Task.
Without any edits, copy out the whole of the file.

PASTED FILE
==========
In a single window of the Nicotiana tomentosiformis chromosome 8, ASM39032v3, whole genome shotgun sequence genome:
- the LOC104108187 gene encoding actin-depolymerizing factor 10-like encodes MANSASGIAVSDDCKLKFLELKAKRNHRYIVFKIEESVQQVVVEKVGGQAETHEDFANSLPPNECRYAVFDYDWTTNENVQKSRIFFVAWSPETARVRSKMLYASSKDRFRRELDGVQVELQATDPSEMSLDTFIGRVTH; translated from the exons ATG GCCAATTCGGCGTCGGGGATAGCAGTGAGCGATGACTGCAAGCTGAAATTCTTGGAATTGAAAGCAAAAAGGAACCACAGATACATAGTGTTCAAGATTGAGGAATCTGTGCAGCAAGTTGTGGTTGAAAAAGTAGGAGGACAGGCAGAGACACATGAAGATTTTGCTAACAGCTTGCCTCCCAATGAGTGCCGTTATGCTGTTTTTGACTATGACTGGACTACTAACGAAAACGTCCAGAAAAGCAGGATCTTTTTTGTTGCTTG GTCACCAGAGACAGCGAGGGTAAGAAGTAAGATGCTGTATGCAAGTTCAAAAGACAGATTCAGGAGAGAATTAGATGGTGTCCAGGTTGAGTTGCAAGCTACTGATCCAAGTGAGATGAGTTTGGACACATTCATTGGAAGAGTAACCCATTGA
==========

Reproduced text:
In a single window of the Nicotiana tomentosiformis chromosome 8, ASM39032v3, whole genome shotgun sequence genome:
- the LOC104108187 gene encoding actin-depolymerizing factor 10-like encodes MANSASGIAVSDDCKLKFLELKAKRNHRYIVFKIEESVQQVVVEKVGGQAETHEDFANSLPPNECRYAVFDYDWTTNENVQKSRIFFVAWSPETARVRSKMLYASSKDRFRRELDGVQVELQATDPSEMSLDTFIGRVTH; translated from the exons ATG GCCAATTCGGCGTCGGGGATAGCAGTGAGCGATGACTGCAAGCTGAAATTCTTGGAATTGAAAGCAAAAAGGAACCACAGATACATAGTGTTCAAGATTGAGGAATCTGTGCAGCAAGTTGTGGTTGAAAAAGTAGGAGGACAGGCAGAGACACATGAAGATTTTGCTAACAGCTTGCCTCCCAATGAGTGCCGTTATGCTGTTTTTGACTATGACTGGACTACTAACGAAAACGTCCAGAAAAGCAGGATCTTTTTTGTTGCTTG GTCACCAGAGACAGCGAGGGTAAGAAGTAAGATGCTGTATGCAAGTTCAAAAGACAGATTCAGGAGAGAATTAGATGGTGTCCAGGTTGAGTTGCAAGCTACTGATCCAAGTGAGATGAGTTTGGACACATTCATTGGAAGAGTAACCCATTGA